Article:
Port of Call
Survivors of the Hiroshima and Nagasaki Atomic Bombings Visit Finland, Jun 16, 2017
Jarmo Viinanen, Ambassador of the Arms Control Division at the Finnish Ministry of Foreign Affairs hears Hibakusha Tsuchida Kazumi.
Three Hibukusha, or survivors of the atomic bombings of Hiroshima and Nagasaki, are onboard Peace Boat's 94th Global Voyage for Peace and Sustainability to share their testimonies around the globe, calling for a nuclear-free world. They are joined by second generation Hibakusha, who have been sharing stories of their family members' experiences of the bombings. Together, they appeal for the total abolition of nuclear weapons.

Finnish MP Matti Semi signs the Hibukusha petition calling for a nuclear weapon ban to be realised.
When Peace Boat docked in Helsinki, the Hibakusha started their day with a visit to the Finnish Ministry for Foreign Affairs where they met Jarmo Viinanen, the Ambassador of the Arms Control Division. He was informed about how the Hibukusha project is encouraging as many governments as possible to participate in on-going UN negotiations to realise an immediate ban of nuclear weapons. Tsuchida Kazumi, a Hibakusha from Hiroshima, gave testimony of her experience of the bombing. She emphasised that the Hibukusha are not simply visiting different countries to raise awareness of the nuclear weapons issue, but are actively soliciting support to help realise the nuclear ban treaty.

Hibukusha meet with representatives of peace NGO.
Ambassador Viinanen explained that Finland neither intends to acquire a nuclear weapon nor allow anyone to develop one in their territory. However, the Finnish government had decided to decline to participate in the UN negotiations: Finland does not feel they will result in a concrete ban of nuclear weapons since existing nuclear powers have chosen not to participate in these discussions. Ambassador Viinanen did comment, however, that the government is aware that there are voices within parliament that do not feel that way. In addition, many NGOs and members of the Finnish public also oppose Finland's stance. He also spoke of the importance of the Hibakusha's role in sharing memories of the bombings and their consequences, saying "This is the way we can see to it that this will never happen again".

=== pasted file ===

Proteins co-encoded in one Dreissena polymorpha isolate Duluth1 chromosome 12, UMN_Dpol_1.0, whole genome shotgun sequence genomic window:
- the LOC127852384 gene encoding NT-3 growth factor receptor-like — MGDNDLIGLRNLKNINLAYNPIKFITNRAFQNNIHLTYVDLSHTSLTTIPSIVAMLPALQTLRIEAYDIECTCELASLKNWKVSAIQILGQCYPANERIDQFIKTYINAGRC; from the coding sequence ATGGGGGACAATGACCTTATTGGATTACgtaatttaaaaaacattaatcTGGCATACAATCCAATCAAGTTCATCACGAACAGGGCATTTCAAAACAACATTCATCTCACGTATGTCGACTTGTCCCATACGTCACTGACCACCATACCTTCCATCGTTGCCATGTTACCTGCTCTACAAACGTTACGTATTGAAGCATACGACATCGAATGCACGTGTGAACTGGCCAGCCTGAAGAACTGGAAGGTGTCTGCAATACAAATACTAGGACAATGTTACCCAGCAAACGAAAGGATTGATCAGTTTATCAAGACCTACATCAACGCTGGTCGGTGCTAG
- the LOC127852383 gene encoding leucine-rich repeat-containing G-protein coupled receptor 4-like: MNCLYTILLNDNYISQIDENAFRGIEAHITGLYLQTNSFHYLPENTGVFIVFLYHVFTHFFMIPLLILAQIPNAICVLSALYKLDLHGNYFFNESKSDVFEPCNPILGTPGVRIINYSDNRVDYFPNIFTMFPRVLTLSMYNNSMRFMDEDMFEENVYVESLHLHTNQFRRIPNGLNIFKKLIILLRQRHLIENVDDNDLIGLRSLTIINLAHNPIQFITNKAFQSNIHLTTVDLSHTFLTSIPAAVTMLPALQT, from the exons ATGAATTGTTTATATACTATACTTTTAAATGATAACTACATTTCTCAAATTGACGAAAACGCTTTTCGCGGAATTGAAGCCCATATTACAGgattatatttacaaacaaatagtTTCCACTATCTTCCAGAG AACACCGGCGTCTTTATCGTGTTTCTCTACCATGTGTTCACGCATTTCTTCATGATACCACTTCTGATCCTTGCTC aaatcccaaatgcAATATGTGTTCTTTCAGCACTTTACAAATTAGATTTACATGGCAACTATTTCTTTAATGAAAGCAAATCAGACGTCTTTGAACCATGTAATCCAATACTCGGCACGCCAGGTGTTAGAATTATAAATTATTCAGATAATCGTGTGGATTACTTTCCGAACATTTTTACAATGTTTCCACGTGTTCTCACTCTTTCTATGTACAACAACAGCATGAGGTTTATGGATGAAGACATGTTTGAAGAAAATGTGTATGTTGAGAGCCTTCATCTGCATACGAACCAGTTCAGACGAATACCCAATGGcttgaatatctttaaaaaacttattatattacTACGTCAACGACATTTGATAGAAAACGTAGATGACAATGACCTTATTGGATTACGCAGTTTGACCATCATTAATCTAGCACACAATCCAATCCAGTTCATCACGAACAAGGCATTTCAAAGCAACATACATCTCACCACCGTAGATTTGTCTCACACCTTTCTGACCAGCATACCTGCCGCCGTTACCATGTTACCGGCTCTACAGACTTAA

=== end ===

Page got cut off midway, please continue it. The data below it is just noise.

Hibakusha Mise Seiichiro is interviewed by a local Helsinki newspaper about his experience of the bombing in Nagasaki.
The Hibukusha also met Members of Parliament Eva Biaudet and Matti Semi at the Finnish Parliament. Ms Biaudet emphasised the importance of reminding people of the horrors of nuclear war, a timely reminder in these uncertain times of our responsibility to ensure that such atrocities are never repeated.The group also had the opportunity to meet representatives from peace NGOs in Finland, including Peace Union Finland, Women for Peace, the Peace Education Institute and Technology for Life - a peace movement for engineers, scientists and those interested in the responsible use of technology.

Second generation Hibakusha Sunahara Yukiko shows on a map the impact of the bomb dropped on Hiroshima.
The Hibakusha shared their testimonies with the NGO representatives who in turn shared details of their activities, such as their efforts to promote peace education in schools. Kati Juva, a city councillor in Helsinki, informed the group that Helsinki had recently joined Mayors for Peace, a global network of mayors who support nuclear weapons abolition. Promising to encourage other cities in Finland to join the network too, she had a message for the Hibukusha, "Your message is important and it will be heard."